Best 4 522 of Growing up quotes - MyQuotes
I enjoyed acting growing up; I did musical theater. I had a secret desire to be a television and movie actress, but it wasn't something I admitted to myself that I wanted to do, I guess.
Growing up at my grandmother's table, she always had rice. She might do something as exotic as potatoes or spaghetti, but there was still always rice, just in case you needed a little rice fix.
Seasons turned, apple blossoms blushed and withered, fruit swelled and dropped, snow fell and melted, and children grew to bear children of their own, to make mistakes of their own, to love and hate and fear on their own, to die by hunger, by volence, by the lure of the wider world. Promises were made, hearts were broken, and people twisted themselves around and around and around, the soft green tendrils of their dreams hardening into woody vines that could not bend but would some day break.
When I was growing up in the theater there were all these amazing girls telling me about the guy who broke their heart. And I was always wishing that it was me.
We cling to the idea that success is a simple function of individual merit and that the world in which we all grow up and the rules we choose to write as a society don't matter at all.
Growing older is mandatory, but growing up is optional.
I always loved the look of musicians. I've always admired them because they have a look - when I was growing up, it seemed that the ones I liked didn't need to have a stylist. Now there is this trend where everyone has a stylist, or follows the suggestions of a stylist, from designers on down.
I was banished from that world forever, I knew. I couldn't go back now. One day soon I would go away from here entirely; I would leave this house, perhaps never to return. I hugged myself, comforting my fear. Very well then, I thought, I will be my own house. I will build myself a house out of my own flesh and bones where my frightened child-self can find shelter. After all, isn't that one of the things that women do? We are houses for our children, shielding them from harm within the stronghold of our bodies, until they are strong enough to breathe and walk alone. So surely I must be able to give myself shelter now.
I was saying as a joke the other day that I love film editing, I know how to cut a picture, I think I know how to shoot it, but I don't know how to light it. And I realize it's because I didn't grow up with light. I grew up in tenements.
We realized that the version of the world [our parents] rendered for us was not the world they really believed in, and that for all their caretaking and bitching about crabgrass they didn't give a damn about lawns.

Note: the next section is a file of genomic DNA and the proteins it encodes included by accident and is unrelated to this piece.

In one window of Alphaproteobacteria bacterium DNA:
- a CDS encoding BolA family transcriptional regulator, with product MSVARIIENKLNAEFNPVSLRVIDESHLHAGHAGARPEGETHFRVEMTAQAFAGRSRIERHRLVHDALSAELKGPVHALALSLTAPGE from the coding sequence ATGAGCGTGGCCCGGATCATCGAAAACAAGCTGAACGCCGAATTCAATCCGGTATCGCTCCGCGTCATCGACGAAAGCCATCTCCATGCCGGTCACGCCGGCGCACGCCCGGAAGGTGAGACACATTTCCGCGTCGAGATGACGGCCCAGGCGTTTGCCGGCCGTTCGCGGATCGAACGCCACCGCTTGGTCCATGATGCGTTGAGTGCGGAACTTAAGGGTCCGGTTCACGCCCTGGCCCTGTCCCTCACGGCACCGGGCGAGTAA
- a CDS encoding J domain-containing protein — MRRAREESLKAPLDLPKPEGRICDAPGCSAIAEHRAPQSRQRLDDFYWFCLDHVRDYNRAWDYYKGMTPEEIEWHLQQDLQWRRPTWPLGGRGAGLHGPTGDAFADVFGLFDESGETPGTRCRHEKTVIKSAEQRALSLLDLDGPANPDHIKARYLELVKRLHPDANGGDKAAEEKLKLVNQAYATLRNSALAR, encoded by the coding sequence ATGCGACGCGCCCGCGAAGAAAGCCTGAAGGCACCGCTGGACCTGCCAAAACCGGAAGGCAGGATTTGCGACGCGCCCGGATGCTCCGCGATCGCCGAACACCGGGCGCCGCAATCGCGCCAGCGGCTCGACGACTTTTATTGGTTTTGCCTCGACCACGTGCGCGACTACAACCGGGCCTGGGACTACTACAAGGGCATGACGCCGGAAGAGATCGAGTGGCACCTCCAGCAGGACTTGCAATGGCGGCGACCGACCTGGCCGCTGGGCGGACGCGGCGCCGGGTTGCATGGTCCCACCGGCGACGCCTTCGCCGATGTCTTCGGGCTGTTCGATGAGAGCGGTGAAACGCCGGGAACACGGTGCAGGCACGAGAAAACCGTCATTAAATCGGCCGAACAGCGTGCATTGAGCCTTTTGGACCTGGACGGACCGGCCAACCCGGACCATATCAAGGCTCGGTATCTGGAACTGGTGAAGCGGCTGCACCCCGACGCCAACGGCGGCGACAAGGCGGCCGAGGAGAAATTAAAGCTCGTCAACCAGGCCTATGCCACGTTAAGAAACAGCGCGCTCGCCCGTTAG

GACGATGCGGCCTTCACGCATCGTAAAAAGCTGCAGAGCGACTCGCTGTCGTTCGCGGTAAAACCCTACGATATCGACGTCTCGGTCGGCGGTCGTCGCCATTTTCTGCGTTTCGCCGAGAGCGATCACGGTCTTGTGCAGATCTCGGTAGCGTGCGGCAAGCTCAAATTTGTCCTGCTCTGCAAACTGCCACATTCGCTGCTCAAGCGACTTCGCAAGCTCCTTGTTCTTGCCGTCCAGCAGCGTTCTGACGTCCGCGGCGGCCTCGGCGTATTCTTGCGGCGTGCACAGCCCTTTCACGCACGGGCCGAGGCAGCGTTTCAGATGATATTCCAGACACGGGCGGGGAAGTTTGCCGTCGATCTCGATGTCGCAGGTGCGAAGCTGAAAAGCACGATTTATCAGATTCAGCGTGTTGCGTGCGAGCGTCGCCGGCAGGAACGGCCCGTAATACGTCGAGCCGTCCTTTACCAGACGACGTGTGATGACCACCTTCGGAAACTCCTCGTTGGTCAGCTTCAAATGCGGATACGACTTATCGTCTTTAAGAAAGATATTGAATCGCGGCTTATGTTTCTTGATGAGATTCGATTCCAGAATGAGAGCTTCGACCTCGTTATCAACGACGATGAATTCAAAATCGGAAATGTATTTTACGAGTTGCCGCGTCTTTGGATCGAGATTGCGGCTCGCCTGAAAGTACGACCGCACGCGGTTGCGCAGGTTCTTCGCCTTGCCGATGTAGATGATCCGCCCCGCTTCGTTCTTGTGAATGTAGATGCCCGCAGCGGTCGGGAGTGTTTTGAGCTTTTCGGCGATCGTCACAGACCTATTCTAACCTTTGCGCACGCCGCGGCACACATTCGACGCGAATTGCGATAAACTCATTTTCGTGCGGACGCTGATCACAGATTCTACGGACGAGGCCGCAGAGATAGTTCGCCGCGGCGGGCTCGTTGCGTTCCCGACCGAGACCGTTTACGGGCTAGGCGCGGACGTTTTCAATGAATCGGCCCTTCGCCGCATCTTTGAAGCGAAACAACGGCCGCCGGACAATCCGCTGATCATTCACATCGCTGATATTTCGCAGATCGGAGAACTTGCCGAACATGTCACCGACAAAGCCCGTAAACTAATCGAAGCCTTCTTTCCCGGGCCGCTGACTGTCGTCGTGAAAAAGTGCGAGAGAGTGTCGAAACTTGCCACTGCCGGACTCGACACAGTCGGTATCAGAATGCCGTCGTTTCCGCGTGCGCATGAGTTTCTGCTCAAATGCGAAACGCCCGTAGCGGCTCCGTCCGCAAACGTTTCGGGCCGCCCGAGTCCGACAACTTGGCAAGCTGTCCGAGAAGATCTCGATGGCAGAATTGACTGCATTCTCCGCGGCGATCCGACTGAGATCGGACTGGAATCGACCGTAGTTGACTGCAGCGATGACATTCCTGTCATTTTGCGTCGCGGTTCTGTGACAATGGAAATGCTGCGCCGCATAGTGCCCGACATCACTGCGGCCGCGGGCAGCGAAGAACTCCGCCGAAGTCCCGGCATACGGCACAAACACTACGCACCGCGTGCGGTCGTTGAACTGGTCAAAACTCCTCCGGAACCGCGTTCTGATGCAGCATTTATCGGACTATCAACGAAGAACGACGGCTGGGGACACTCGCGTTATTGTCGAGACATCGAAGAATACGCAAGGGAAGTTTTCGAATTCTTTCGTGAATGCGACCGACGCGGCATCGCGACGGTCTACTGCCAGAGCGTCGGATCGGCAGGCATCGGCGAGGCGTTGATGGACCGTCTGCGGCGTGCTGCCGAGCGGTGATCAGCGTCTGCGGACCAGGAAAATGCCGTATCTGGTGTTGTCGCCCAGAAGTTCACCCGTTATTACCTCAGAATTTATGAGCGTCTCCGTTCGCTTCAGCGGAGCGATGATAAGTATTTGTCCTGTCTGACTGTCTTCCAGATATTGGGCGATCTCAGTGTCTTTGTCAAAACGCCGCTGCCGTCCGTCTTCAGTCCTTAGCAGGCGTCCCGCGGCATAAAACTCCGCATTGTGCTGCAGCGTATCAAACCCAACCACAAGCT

I enjoyed meeting Emma [Watson]. I have a soft spot in my heart for child actors growing up. I know how hard that is. Having gone through that experience myself, I have a lot of sensitivity to it. For lack of a better word, I just feel like I love these kids, and I want them all to grow up and love themselves, and not get caught up in the wrong things, and to learn all the different things this profession has to give, and to understand it.
Most 20th century academic physicists, and academia as a whole, simply did not want to touch the subject of consciousness. We have seen psychology grow up, and we've seen the development of neurophysiology and other much more sophisticated science, but only in the recent years have the tools of quantum mechanics been applied to anything representing human scale size.
'The Simpsons' was about children and married parents; 'Futurama' is about people in between; they're growing up and haven't settled down. Every other cartoon show seemed to be, you know, dumb dad, bratty kids.
Growing up in Pakistan in the 1980s, I lived in the shadow of a tyrannical state.
When you live in New York or any big city, it is easy to fail at growing up. The city is designed to keep you in a state of perpetual adolescence.
I think that American music, for me, it's a synthesis of a lot of different things. But for me growing up in North Carolina, the stuff that I was listening to, the things that I was hearing, it was all about Black music, about soul music.
I'd like to start off by saying that every experience no matter what it is, good or bad, you'll learn from it. That's just life. But something I've done I've regretted is probably picking on my siblings growing up, because you appreciate them so much more as you grow older.
You just don't notice the time of your own metamorphosis. Until you do. Every once in a while time dissolves and you remember what you liked as a kid. You jump on your hotel bed, order dessert first, decide to put every piece of jewelry you own on your body and leave the house. Why? Because you can. Because you're the boss. Because... Ooooh. Shiny.
I think, one thing that I've really come to appreciate about my parents as I've got older is you know, how wise they really were. As a kid when I was growing up, as any kid, you think you know every thing and I was no different to that. I had different opinions on a lot of different things then them but the way they raised me, in hindsight, they were right.
We have to get you a haircut sometime today. You're starting to look like a sulky rock star." "Well, I am a rock star," he said, deadpan
There is a certain expectation of girls to eventually grow up and behave and fall in line. I've always bucked against that.
Growing up in Connecticut, all the Colonial houses looked alike. In Los Angeles, the diversity is so extreme, it's baffling.
Just being at home, growing up naturally, and being here now with my video and my music, I think people realize that I was in the Spice Girls 8 years ago.
Twenty years ago I wanted to move to a nice place so our Charley would grow up a nice boy and learn a profession. But instead we live in a jungle, so he can only be a wild animal. D'you think I picked the East Side like Columbus picked America?
What the color is, who the daddy be, who the mama is don’t mean nothin’. We family, carin’ for each other. Family make us strong in times of trouble. We all stick together, help each other out. That the real meanin’ of family. When you grow up, you take that family feelin’ with you.
Comic books and The Chronicles of Narnia. My mother used to read those to me and my twin brother growing up.